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Arthropod diversity and abundance on feral and cultivated Humulus lupulus (Urticales: Cannabaceae) in Idaho
- Gardiner, M.M., Barbour, J.D., Johnson, J.B.
- Environmental entomology 2003 v.32 no.3 pp. 564-574
- arthropods, arthropod communities, species diversity, population density, Humulus lupulus, cultivars, wild plants, hops, plant characteristics, Idaho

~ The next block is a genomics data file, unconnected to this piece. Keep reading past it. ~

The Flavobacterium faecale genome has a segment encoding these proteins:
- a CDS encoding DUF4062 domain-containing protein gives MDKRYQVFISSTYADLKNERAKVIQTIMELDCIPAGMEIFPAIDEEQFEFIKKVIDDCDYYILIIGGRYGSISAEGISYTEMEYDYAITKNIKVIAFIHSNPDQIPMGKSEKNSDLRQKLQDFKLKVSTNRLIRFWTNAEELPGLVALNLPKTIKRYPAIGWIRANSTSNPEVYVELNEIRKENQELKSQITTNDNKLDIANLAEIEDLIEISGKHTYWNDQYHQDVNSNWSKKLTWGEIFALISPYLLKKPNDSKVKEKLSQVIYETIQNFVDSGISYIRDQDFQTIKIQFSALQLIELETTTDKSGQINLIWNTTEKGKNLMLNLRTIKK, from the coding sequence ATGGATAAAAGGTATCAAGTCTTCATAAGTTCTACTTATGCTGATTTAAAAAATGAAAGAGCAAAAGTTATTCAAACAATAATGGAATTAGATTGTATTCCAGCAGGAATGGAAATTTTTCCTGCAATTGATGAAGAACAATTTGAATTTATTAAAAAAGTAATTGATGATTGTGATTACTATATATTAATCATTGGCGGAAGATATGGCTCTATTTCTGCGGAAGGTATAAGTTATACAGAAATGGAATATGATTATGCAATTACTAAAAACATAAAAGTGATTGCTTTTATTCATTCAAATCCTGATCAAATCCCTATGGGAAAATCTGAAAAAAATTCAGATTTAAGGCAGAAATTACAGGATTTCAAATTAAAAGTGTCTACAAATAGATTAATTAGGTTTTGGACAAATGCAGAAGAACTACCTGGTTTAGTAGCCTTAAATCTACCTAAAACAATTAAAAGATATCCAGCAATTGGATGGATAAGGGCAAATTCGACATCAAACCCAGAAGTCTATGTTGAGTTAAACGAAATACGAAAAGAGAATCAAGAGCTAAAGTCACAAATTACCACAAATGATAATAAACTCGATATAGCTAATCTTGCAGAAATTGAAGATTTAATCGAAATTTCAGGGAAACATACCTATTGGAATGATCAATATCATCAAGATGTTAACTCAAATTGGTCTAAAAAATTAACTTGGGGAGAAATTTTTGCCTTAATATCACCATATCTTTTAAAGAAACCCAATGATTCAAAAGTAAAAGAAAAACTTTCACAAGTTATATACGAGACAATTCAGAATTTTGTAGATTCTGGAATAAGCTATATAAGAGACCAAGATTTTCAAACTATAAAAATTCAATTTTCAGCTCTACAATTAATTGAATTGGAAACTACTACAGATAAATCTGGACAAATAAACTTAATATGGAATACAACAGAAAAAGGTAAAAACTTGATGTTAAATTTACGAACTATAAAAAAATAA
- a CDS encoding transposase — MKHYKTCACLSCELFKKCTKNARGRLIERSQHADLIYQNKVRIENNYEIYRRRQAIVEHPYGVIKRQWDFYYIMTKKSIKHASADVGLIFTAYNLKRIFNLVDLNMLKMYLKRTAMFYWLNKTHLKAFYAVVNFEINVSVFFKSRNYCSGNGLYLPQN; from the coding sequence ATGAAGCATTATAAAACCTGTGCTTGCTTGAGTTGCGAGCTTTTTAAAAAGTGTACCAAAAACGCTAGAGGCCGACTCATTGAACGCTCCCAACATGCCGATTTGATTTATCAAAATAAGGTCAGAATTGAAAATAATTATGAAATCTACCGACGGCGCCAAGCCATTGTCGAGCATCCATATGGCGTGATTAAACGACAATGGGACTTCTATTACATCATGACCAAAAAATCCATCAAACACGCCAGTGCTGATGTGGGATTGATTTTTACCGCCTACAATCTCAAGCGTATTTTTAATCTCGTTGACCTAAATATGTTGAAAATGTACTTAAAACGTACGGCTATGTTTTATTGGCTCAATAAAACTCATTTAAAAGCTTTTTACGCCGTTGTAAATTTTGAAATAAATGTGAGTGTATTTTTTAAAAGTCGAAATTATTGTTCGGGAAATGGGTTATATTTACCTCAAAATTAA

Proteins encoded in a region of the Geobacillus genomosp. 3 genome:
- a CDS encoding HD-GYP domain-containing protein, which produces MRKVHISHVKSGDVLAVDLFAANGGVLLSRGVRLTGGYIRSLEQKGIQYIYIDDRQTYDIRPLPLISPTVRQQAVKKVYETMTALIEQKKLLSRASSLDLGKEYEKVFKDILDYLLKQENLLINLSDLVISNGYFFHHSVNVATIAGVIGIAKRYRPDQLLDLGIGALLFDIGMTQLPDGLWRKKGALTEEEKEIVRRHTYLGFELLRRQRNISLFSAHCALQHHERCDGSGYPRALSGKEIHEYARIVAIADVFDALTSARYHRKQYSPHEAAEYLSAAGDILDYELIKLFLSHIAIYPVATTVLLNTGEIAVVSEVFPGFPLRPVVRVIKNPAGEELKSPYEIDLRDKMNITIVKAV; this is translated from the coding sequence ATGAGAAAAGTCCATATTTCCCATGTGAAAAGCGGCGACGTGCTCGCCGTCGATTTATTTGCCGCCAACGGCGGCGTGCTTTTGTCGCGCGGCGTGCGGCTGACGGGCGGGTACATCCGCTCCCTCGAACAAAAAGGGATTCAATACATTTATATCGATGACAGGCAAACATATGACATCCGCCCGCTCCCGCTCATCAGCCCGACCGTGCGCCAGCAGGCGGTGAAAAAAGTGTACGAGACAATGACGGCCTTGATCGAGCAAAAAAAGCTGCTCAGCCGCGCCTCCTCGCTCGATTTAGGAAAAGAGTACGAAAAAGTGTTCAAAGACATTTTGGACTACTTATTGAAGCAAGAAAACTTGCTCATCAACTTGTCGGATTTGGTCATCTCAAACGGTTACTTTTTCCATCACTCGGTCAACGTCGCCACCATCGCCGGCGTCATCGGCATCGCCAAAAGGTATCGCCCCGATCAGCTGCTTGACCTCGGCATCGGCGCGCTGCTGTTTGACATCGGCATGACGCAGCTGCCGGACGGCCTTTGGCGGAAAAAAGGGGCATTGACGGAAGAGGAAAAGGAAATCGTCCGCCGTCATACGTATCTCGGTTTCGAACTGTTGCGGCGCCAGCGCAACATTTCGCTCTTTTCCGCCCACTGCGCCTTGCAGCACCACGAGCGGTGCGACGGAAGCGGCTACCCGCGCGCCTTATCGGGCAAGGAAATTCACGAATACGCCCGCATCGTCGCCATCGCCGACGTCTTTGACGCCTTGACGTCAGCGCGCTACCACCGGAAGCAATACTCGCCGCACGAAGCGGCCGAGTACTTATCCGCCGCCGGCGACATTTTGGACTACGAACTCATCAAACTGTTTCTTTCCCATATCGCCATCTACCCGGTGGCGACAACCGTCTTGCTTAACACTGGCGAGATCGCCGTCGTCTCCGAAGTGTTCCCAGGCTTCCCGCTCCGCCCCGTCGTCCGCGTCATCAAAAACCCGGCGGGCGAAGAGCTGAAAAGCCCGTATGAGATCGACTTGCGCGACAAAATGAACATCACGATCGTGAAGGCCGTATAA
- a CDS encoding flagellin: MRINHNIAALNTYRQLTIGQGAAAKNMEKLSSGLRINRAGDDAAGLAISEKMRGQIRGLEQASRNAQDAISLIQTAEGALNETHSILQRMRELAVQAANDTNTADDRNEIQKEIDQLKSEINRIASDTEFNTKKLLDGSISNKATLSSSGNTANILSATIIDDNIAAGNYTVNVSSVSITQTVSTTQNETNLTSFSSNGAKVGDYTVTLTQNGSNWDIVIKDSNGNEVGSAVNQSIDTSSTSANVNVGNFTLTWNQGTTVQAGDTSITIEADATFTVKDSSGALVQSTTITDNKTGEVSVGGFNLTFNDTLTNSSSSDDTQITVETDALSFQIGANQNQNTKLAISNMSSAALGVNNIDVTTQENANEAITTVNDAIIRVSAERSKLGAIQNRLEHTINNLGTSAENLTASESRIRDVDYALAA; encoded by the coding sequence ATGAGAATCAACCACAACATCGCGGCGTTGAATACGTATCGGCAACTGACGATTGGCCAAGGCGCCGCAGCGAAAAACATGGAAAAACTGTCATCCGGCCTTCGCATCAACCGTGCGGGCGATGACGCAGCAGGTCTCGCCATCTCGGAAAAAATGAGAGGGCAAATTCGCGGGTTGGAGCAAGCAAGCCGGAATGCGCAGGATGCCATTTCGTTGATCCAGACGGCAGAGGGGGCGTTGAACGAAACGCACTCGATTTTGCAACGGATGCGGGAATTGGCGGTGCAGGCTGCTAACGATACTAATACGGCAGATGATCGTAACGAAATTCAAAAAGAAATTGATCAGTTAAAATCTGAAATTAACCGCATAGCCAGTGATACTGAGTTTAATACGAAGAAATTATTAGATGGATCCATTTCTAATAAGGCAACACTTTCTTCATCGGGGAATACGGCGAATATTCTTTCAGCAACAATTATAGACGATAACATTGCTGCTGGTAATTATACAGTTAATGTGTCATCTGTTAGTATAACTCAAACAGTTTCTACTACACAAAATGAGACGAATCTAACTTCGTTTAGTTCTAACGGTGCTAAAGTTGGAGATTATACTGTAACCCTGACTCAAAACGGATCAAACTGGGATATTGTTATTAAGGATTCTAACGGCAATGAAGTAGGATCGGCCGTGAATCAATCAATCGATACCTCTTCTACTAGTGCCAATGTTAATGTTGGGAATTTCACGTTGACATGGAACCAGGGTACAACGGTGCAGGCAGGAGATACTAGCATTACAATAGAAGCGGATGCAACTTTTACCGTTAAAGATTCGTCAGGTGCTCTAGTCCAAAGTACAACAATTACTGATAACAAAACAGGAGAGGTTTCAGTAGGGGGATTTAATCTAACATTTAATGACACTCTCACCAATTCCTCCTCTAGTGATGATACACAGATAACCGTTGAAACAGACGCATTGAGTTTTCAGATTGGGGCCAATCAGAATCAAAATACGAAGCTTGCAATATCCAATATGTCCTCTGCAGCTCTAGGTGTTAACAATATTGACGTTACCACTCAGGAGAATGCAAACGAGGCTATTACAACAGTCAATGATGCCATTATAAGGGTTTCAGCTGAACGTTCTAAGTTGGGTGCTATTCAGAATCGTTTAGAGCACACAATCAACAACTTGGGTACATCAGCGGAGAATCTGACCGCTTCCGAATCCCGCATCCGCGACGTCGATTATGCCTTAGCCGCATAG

- The diversity and abundance of arthropods in feral and cultivated hop, Humulus lupulus L., in the major hop producing area of Canyon Co. in southern Idaho was measured during 2000 and 2001 from leaf and vacuum samples. A total of 133 arthropod species was collected from cultivated and feral hop during the 2-yr study. More species were collected using vacuum than leaf samples, but both methods indicated that feral sites were more diverse than cultivated sites. For leaf samples, the higher diversity of feral sites resulted from greater species evenness in feral than in cultivated sites. For vacuum samples, species evenness was similar, and species richness higher, in feral compared with cultivated sites. Cultivated hop had 5-10 times as many Tetranychus urticae Koch/leaf than feral hop; however, no statistically significant differences in the number of T. urticae/leaf on cultivated and feral hop were detected in either year. Hop plants in feral sites were infested with a greater number of Phorodon humuli (Schrank) in 2000 but not in 2001. The diversity and abundance of phytoseiid predators of T. urticae, did not differ between feral and cultivated hop.